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Dining Out 2 minutes 24 August 2018

8 Bib Gourmand Zichar Restaurants To Go For Big Hearty Meals

We round up what the MICHELIN Guide inspectors say of eight restaurants that serve homestyle Chinese dishes.

Singapore Food Bib Gourmand MICHELINGUIDESG18

Food fads may come and go but zichar eateries, which whip up comforting homespun Chinese dishes, have stood the test of time. Come weeknights and weekends, it is not uncommon to see families and friends gathering around a scrumptious assortment of meat, vegetables and soups in zichar eateries in stand-alone shops and hawker centres across the island.

Zichar meals can placate the fussiest of diners as they can pick and choose from a staggering range of dishes. (Some of them don’t even have menus and what is available depends on the ingredients that chefs have that day).

We compile eight zichar eateries that have made the cut in the MICHELIN Guide Singapore’s Bib Gourmand list this year.
Claypot frog leg is the highlight at Eminent Frog Porridge & Seafood, a popular supper haunt. (Credit: Eminent Frog Porridge & Seafood)
Claypot frog leg is the highlight at Eminent Frog Porridge & Seafood, a popular supper haunt. (Credit: Eminent Frog Porridge & Seafood)

1. Eminent Frog Porridge & Seafood (Geylang)

What the inspectors say: It serves zichar dishes like Kung Pao frog, sweet and sour pork, and fried crab with pepper.

Editor's notes: Also look out for frog legs that are cooked with other seasonings such as Chinese herbs, garlic and white pepper, and chilli sauce that is made in-house. Pair the scrummy amphibian with porridge that is cooked and served in earthen pots. Other zichar dishes include chill crab, sambal chicken and salted egg prawn.

2. Alliance Seafood 

What the inspectors say: Upgraded and reopened in 2006, this is considered by many as the best hawker centre in the city and is popular with both locals and tourists. There are many signature dishes in the centre, such as BBQ seafood and black pepper crab, so it can be challenging getting a seat during busy periods. Don’t miss the chilli crab or the black pepper crab made using live crabs. 

3. Kok Sen

What the inspectors say: There’s always a queue outside this simple coffee shop — join it and hope those who are already inside are quick eaters. The Wong family has been serving classic zichar dishes like seafood, eggplant and tofu claypot or curry fish tail at various addresses for nearly 50 years — hopefully the third generation of the family will keep things going here for many more years to come. It's run with impressive efficiency, the food is tasty and the prices are friendly. Reservation is available for tables of six or above.

The legendary steamed carp fish head with fermented black bean sauce and copious amounts of crispy lard. (Credit: Michelin Guide Digital)
The legendary steamed carp fish head with fermented black bean sauce and copious amounts of crispy lard. (Credit: Michelin Guide Digital)

4. Sik Bao Sin (Desmond’s Creation)

What the inspectors say: The second-generation owner-chef of this restaurant makes every dish according to traditional recipes for an authentic taste. The menu features only 13 items, but he also cooks other seasonal dishes not on the menu. His recommendation, sweet and sour pork, takes 90 minutes to make. As he cooks every dish himself, expect to wait for up to 60 minutes for your food. Reservations are only accepted for groups of 10 people or more. The authentic home-style zichar is worth the wait.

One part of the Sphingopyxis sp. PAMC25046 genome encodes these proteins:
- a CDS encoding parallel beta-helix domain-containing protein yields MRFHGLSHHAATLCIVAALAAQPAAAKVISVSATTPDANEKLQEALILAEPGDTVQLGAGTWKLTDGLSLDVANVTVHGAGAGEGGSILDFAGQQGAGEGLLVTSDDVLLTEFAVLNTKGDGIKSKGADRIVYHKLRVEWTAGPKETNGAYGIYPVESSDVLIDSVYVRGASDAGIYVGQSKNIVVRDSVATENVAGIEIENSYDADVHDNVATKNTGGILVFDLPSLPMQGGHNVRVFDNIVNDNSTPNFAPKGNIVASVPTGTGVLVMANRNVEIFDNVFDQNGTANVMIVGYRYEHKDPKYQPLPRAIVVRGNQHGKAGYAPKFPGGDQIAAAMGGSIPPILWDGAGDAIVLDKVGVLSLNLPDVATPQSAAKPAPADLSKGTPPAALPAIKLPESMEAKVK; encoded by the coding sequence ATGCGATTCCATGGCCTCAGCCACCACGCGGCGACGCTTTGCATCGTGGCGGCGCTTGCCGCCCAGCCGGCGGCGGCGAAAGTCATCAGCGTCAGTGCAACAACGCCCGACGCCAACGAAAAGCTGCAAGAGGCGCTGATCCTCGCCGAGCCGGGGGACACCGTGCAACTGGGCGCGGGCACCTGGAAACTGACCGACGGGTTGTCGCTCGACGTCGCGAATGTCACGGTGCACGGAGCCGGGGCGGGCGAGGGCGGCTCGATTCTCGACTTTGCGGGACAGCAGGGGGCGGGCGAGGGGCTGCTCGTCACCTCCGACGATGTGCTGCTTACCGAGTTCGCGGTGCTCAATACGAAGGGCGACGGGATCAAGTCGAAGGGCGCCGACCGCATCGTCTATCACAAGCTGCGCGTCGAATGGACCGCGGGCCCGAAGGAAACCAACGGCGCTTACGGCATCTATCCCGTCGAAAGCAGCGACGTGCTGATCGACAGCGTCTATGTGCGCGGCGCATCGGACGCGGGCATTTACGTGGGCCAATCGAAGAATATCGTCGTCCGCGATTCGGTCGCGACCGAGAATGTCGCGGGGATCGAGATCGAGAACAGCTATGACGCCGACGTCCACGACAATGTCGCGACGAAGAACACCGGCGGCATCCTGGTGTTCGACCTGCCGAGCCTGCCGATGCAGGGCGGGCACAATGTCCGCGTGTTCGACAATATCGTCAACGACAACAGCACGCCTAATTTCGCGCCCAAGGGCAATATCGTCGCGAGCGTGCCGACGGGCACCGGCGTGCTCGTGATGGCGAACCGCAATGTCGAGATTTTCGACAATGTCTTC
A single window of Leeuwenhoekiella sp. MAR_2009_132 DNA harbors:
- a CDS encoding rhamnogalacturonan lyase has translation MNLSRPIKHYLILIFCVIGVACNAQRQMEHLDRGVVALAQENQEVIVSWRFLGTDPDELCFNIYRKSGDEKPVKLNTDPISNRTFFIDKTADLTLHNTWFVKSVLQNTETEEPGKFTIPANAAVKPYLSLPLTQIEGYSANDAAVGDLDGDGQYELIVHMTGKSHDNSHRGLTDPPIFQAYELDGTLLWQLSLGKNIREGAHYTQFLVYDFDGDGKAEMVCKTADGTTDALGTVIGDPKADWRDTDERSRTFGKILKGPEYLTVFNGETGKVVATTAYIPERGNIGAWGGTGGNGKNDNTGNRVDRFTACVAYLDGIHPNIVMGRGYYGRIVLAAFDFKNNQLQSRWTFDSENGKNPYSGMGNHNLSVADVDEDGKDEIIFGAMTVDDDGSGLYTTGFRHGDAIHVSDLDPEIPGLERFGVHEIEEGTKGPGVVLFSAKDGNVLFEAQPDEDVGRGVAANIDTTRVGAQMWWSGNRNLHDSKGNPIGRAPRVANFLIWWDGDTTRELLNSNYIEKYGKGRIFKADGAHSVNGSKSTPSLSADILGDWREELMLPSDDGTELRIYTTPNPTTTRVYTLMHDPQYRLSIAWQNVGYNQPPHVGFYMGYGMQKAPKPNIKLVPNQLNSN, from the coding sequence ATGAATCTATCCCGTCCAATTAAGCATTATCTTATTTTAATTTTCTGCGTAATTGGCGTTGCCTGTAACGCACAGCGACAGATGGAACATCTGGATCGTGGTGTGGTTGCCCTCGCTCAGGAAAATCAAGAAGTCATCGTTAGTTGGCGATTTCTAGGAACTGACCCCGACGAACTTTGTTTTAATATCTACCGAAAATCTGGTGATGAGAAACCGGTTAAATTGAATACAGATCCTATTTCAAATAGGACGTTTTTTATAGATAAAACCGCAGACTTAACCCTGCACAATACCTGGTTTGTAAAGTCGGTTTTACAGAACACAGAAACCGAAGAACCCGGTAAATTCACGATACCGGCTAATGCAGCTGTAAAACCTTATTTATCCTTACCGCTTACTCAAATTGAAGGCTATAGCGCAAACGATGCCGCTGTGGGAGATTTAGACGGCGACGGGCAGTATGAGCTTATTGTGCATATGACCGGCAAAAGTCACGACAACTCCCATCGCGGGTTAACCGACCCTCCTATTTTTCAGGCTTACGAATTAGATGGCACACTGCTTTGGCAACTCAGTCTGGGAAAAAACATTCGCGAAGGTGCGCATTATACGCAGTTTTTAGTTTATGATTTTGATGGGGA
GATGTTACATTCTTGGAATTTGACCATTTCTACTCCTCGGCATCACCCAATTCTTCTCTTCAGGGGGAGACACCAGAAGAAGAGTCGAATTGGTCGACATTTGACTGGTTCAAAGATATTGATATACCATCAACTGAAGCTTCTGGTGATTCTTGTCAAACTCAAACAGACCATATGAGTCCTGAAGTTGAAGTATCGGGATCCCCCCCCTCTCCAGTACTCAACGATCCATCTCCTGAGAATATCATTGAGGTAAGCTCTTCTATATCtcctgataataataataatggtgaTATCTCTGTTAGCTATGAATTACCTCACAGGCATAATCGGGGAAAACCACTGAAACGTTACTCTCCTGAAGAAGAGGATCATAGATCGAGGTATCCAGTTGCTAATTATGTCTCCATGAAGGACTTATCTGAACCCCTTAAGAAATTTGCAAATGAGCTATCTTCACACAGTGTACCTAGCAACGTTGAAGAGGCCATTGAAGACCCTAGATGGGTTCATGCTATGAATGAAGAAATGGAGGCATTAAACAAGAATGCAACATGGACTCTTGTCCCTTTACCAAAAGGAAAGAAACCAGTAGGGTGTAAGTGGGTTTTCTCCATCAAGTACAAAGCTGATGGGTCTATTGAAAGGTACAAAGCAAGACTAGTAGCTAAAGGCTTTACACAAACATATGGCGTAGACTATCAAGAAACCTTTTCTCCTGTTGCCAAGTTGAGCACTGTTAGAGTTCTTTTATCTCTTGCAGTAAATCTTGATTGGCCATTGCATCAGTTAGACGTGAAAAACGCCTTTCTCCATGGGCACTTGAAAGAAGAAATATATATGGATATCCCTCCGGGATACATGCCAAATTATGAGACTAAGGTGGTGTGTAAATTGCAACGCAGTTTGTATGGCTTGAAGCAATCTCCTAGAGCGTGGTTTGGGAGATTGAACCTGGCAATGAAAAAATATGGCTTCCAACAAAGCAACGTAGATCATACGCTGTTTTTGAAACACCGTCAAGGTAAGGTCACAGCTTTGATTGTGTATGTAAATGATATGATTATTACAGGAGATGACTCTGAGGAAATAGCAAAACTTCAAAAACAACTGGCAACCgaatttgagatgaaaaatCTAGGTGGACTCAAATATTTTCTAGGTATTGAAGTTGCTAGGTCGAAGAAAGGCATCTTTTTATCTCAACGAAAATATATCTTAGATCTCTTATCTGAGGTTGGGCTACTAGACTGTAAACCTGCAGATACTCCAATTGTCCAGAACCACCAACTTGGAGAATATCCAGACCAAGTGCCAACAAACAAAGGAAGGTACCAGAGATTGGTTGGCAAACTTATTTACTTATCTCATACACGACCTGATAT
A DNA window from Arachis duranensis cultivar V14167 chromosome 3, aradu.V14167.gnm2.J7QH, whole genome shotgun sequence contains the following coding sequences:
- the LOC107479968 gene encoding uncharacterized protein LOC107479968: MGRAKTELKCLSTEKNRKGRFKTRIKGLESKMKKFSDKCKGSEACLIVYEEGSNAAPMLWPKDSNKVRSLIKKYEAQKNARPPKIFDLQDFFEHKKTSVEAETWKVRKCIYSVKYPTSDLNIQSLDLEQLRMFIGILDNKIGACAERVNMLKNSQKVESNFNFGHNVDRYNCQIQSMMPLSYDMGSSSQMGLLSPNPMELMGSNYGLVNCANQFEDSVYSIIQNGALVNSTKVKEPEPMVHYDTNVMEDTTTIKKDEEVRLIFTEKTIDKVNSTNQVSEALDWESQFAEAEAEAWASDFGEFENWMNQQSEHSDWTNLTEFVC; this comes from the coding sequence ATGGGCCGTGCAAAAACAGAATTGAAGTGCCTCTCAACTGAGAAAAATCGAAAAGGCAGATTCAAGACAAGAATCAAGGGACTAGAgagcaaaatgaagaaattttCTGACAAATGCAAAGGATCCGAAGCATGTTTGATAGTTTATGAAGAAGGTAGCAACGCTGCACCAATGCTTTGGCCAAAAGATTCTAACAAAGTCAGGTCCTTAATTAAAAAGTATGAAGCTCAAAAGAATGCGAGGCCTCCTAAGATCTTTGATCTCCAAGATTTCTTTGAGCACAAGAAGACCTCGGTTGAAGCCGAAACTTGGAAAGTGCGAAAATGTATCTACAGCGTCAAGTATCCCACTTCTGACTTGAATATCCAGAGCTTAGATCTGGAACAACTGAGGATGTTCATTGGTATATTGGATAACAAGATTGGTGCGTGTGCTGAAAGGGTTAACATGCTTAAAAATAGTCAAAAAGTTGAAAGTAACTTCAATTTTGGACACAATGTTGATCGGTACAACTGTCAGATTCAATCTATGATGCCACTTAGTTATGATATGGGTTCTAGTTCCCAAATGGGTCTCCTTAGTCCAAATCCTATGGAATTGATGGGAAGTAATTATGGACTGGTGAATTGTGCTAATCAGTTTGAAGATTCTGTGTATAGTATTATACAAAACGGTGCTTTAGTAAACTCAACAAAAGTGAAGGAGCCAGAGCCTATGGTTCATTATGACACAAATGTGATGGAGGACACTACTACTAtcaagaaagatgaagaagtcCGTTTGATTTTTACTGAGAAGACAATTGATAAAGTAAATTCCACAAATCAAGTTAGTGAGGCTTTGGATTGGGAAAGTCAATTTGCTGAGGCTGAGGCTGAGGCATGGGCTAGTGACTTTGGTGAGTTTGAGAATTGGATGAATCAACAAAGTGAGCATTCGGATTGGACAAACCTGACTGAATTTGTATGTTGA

5. Ka Soh (Outram Park) 

What the inspectors say: The location is a little unusual but then there’s nothing like being surrounded by hospital buildings to remind you of the importance of a good diet. Order the famous speciality here of milky white fish soup with noodles — made by cooking fresh snakehead fish and fish bones for over four hours — and you’ll feel instantly invigorated. The fried shrimp paste chicken is also worth trying. Ka Soh also has branches in Malaysia and Indonesia.

Whole Earth serves Thai and Peranakan vegetarian cuisine. (Credit: Whole Earth)
Whole Earth serves Thai and Peranakan vegetarian cuisine. (Credit: Whole Earth)

6. Whole Earth

What the inspectors say: “Vegetarian cuisine for non-vegetarians” is how Phyllis and Wood describe the fare at their long-standing Thai and Peranakan restaurant. They want diners to feel they are eating meat even though they are not and this they achieve through an understanding of textures and flavours, and the clever use of soy products and tofu. With dishes like Tom Yam soup and classic assam pedas, the food is full of flavour as well as being good for you — and it’s great value too.

7. New Ubin Seafood (Bukit Batok)

What the inspectors say: Look for the sign saying “canteen” or you’ll never find this zichar kitchen. It's a simple spot, albeit slightly bigger than its last premises — the photos on the wall record the development of the restaurant over the years. The butter crab is well worth ordering but don't ignore the charcoal-grilled American rib-eye. At lunch, the space is shared with two other food stalls so it might be better to come for dinner.

8. Sin Huat Eating House

What the inspectors say: Rice noodles with crab and fishcakes are the signature dishes.

Editor’s notes: The late American celebrity chef, Anthony Bourdain included this Geylang seafood restaurant as one of eateries in his “13 Places To Eat Before You Die” list. While there is no menu, crowd favourites by chef Danny include scallops with black bean sauce and frog legs with essence of chicken.


RELATED: Supper Series: 2018 New Bib Gourmand Establishments That Open Late

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